Individual Author Record
Name: William Horton KurtisPen Name: Bill Kurtis Genre: Audience: Adult; Born: 1940 in Pensacola, Florida
-- Wikipedia -- http://en.wikipedia.org/wiki/Bill_Kurtis
-- William Horton Kurtis on WorldCat -- http://www.worldcat.org/search?q=bill+kurtis
Illinois ConnectionKurtis moved to Chicago in 1966 to work at WBBM-TV's Channel 2 News Chicago. He lived there until 1982. He returned to Chicago in 1985 to produce documentaries for the television show ''The New Explorers'' and worked at WBBM-TV as an anchorman there until 1996. Kurtis continues to reside in Chicago.
Biographical and Professional InformationKurtis was born William Horton Kuretichis in 1940. He is a television news anchor, broadcast journalist, producer and television executive. He is well-known as the former CBS News anchor and host of A&E's ''Investigative Reports'', ''American Justice'', and ''Cold Case Files''. He has also anchored the ''CBS Morning News'' and was a popular news anchor at WBBM-TV in Chicago.
- Bill Kurtis on Assignment, Rand McNally, 1983
- We Interrupt This Broadcast, Sourcebooks, 1998
- ''Death Penalty on Trial; Crisis in America, Public Affairs Publishing, 2007
Selected Titles At Your Library
Bill Kurtis on assignment /
ISBN: 0528810057. OCLC Number: Rand McNally,. Chicago :. 1983.
We interrupt this broadcast :
ISBN: 1570713286. OCLC Number: Sourcebooks,. Naperville, IL :. ©1998. An illustrated book and two audio CDs provide actual news broadcasts and background information for 38 events of the 20th century.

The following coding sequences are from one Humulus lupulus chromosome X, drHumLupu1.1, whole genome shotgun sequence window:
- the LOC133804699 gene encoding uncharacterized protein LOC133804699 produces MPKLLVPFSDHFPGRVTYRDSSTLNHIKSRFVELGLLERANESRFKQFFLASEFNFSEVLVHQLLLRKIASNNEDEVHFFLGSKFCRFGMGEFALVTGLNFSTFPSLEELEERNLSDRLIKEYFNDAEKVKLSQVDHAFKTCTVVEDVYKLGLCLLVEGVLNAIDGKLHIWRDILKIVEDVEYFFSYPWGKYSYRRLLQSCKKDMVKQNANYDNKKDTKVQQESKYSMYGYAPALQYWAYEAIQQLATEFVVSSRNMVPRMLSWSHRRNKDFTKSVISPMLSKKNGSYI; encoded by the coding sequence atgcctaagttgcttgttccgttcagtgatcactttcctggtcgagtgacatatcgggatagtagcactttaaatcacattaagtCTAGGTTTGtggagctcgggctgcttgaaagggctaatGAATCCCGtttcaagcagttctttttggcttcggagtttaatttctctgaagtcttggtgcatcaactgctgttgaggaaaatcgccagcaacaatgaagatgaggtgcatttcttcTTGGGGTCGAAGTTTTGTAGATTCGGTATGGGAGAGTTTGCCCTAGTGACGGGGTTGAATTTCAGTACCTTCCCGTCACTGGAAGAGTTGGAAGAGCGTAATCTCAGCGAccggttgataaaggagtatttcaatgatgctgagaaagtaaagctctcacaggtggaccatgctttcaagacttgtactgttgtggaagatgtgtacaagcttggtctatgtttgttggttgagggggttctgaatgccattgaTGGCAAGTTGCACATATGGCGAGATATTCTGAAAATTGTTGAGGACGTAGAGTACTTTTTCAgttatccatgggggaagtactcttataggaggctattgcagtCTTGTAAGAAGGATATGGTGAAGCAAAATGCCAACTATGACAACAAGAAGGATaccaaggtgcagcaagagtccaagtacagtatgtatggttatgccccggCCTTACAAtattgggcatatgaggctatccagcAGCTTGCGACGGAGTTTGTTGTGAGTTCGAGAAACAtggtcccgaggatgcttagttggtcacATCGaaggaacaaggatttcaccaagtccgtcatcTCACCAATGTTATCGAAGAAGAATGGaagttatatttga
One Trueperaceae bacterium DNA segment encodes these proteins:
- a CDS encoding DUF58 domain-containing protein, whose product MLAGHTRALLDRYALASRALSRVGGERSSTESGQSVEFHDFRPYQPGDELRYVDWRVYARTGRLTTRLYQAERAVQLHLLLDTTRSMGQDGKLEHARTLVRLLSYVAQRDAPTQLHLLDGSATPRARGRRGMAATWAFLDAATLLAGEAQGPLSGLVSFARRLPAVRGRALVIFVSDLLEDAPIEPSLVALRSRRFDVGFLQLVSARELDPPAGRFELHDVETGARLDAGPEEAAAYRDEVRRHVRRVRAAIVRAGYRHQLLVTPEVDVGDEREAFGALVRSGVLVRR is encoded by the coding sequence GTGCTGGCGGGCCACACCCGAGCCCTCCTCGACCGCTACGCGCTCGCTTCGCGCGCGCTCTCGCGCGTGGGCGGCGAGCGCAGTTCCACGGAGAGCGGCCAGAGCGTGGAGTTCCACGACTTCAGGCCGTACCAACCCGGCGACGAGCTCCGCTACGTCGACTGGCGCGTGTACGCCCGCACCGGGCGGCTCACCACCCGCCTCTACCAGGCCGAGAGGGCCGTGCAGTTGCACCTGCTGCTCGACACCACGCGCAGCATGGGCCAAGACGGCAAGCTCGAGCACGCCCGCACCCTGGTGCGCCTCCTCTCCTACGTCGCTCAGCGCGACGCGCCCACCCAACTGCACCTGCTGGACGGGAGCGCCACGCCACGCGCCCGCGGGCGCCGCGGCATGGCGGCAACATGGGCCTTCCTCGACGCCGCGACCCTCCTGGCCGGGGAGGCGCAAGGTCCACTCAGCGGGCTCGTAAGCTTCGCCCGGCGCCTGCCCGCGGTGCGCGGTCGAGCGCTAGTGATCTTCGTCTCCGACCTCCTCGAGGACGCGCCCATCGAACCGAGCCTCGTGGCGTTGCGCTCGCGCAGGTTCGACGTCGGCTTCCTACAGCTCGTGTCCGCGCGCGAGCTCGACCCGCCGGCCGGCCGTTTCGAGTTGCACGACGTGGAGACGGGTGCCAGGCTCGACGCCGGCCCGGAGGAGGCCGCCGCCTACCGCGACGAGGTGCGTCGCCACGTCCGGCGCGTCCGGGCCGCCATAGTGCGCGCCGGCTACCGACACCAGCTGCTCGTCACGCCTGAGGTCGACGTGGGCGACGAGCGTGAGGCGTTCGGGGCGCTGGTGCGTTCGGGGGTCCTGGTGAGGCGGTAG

The death penalty on trial :
ISBN: 158648446X. OCLC Number: Public Affairs,. New York :. ©2004. In Death Penalty on Trial, Kurtis takes readers on his most remarkable investigative journey yet. Together, we revisit two harrowing murder scenes, study the evidence and explore the tactical decisions made before and during trial, which sent two innocent men to death row. Through these cases, we encounter the eight main reasons why the wrong people are condemned to death, including overzealous and dishonest prosecutors, corrupt policemen, unreliable witnesses and expert witnesses, incompetent defence lawyers, bias judges and prison informants. We see why the new jewel of forensic science, DNA, is revealing more than innocence and guilt, opening a window into the criminal justice system that could touch off a revolution of reform. Ultimately we come to a remarkable conclusion: The possibility for error is simply too great to allow the death penalty to stand as its ultimate punishment.